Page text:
Neighbors in south Corvallis (including a few folks from CoHo) joined forces to grow dry beans on a neighbor’s land.
The work–tilling, planting, watering, weeding, and harvesting–was shared and so was the harvest. The wet weather led to a late planting and early harvest. It was not a great bean year, but it was a great experiment in shared gardening.
After the plants were pulled from the fields, the pods were dried at various locations. CoHoots dried two varieties of beans in our greenhouse. A stomping technique proved very effective in dislodging beans from the pods. Sifting the output through screens and using a fan to blow away the last few bits of pods and leaves went quickly and attracted a small (age-wise and size-wise) crowd.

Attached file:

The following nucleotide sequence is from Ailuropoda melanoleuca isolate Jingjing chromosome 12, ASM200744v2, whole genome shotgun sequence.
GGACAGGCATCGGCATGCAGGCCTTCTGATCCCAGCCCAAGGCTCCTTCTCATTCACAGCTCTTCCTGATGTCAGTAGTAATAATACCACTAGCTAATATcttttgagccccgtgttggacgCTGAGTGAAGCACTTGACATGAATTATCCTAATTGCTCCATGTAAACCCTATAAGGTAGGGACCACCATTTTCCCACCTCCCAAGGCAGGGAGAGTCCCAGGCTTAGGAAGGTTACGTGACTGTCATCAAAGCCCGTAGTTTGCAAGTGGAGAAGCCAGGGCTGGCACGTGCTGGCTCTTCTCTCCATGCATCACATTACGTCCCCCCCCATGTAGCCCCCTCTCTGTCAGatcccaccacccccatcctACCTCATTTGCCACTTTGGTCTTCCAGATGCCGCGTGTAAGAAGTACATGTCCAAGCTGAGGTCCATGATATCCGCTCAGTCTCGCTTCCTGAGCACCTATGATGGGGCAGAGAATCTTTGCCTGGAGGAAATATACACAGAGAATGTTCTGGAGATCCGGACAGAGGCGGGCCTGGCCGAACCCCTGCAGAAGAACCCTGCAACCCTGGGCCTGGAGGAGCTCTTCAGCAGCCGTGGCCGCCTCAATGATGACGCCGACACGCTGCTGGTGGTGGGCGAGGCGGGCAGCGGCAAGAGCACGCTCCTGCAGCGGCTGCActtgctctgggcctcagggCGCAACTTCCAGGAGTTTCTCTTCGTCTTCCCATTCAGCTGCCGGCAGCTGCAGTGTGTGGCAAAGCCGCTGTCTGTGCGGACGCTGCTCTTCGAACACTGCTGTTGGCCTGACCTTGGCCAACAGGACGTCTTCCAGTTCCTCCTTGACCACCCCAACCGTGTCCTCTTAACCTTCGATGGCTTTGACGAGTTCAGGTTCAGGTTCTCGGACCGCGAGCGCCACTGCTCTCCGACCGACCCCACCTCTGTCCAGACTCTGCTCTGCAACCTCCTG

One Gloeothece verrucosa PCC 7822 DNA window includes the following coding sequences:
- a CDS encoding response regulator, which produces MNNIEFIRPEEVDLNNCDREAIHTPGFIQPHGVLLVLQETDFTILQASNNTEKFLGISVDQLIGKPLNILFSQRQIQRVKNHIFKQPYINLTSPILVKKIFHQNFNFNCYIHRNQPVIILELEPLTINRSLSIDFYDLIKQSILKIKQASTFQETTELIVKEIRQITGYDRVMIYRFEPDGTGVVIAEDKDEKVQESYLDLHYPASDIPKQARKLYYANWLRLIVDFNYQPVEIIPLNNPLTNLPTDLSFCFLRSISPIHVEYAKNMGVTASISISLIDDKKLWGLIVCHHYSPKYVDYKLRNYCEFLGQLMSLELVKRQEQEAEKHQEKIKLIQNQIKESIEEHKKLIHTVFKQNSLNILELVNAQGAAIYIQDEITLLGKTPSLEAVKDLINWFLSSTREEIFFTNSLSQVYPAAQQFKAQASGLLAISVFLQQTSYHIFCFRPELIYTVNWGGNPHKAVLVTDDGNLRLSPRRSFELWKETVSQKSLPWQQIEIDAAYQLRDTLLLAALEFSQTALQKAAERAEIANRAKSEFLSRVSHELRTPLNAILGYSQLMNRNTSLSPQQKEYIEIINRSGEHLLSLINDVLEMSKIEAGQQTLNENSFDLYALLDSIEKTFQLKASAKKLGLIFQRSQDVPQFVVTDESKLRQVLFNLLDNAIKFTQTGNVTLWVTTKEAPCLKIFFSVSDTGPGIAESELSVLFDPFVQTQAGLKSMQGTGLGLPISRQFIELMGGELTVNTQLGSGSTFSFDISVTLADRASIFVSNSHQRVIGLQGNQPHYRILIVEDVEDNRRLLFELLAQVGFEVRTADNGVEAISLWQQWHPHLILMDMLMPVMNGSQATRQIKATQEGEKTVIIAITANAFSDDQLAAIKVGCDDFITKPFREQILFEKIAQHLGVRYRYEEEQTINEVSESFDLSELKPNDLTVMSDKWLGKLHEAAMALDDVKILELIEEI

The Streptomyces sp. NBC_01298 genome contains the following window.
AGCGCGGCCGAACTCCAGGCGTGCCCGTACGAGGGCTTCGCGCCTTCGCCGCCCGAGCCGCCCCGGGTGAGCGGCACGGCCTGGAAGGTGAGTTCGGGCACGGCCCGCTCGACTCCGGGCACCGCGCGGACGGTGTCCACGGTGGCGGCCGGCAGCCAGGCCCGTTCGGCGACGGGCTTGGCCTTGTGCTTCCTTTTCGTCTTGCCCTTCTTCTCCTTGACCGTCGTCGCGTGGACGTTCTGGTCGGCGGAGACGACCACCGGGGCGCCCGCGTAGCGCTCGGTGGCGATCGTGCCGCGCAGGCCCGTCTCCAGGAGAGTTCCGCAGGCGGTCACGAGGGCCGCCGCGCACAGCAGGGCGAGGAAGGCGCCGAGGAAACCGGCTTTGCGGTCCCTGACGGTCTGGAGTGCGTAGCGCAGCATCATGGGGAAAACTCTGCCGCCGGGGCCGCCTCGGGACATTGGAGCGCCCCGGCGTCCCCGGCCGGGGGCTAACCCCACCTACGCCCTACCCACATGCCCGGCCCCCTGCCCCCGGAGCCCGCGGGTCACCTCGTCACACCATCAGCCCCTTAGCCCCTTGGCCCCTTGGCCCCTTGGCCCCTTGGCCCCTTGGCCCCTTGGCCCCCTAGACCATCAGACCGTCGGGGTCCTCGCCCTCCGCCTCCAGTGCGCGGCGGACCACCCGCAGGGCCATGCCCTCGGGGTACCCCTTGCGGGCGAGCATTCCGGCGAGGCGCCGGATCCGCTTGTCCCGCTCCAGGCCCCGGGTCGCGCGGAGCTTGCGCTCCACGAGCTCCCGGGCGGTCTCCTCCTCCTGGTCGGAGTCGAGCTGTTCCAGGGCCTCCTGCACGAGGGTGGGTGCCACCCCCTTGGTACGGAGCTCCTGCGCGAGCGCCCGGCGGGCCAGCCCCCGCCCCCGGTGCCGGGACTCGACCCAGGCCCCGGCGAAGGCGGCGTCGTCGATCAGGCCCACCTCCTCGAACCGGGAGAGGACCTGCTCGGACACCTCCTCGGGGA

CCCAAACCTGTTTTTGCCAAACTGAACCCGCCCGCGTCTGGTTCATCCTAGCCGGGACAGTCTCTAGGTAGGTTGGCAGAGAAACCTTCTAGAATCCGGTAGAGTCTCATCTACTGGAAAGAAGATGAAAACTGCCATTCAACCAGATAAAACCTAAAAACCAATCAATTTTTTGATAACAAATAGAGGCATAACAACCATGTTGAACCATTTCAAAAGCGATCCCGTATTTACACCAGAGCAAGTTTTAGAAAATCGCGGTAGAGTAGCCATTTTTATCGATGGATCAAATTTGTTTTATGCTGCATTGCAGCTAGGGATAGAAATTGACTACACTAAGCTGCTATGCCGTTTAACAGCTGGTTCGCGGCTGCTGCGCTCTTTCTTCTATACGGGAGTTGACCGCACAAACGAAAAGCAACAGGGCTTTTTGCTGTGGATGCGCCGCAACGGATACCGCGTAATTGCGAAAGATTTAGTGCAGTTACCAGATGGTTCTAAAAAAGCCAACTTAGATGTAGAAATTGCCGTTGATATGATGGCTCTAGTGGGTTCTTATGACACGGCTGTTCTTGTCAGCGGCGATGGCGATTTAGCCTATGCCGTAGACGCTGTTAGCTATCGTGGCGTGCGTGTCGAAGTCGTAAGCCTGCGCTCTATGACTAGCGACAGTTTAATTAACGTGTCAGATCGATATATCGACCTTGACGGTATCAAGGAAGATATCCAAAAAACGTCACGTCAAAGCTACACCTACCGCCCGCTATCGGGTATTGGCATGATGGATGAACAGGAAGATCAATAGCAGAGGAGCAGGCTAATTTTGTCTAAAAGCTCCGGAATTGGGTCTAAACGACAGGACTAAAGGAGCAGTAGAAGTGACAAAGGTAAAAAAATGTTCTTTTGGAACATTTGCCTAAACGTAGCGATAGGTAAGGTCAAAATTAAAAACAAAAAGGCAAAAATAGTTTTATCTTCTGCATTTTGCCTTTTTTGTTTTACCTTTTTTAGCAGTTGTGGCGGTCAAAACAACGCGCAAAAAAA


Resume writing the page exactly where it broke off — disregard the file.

The total harvest of ying-yangs, black coat runners, pintos, gauchos, pawnees and cannellinis was 65 pounds.
There was talk of growing beans again next summer and/or maybe corn and switching to another plot of land.
The “bean project” was coordinated through SHARE (Southtown Harvest and Resource Exchange), a group of neighborly neighbors in south Corvallis.
One member of the bean crew proudly proclaims his praise for southtown in a tag line on his emails: “I’m happy to live in the best neighborhood ever!”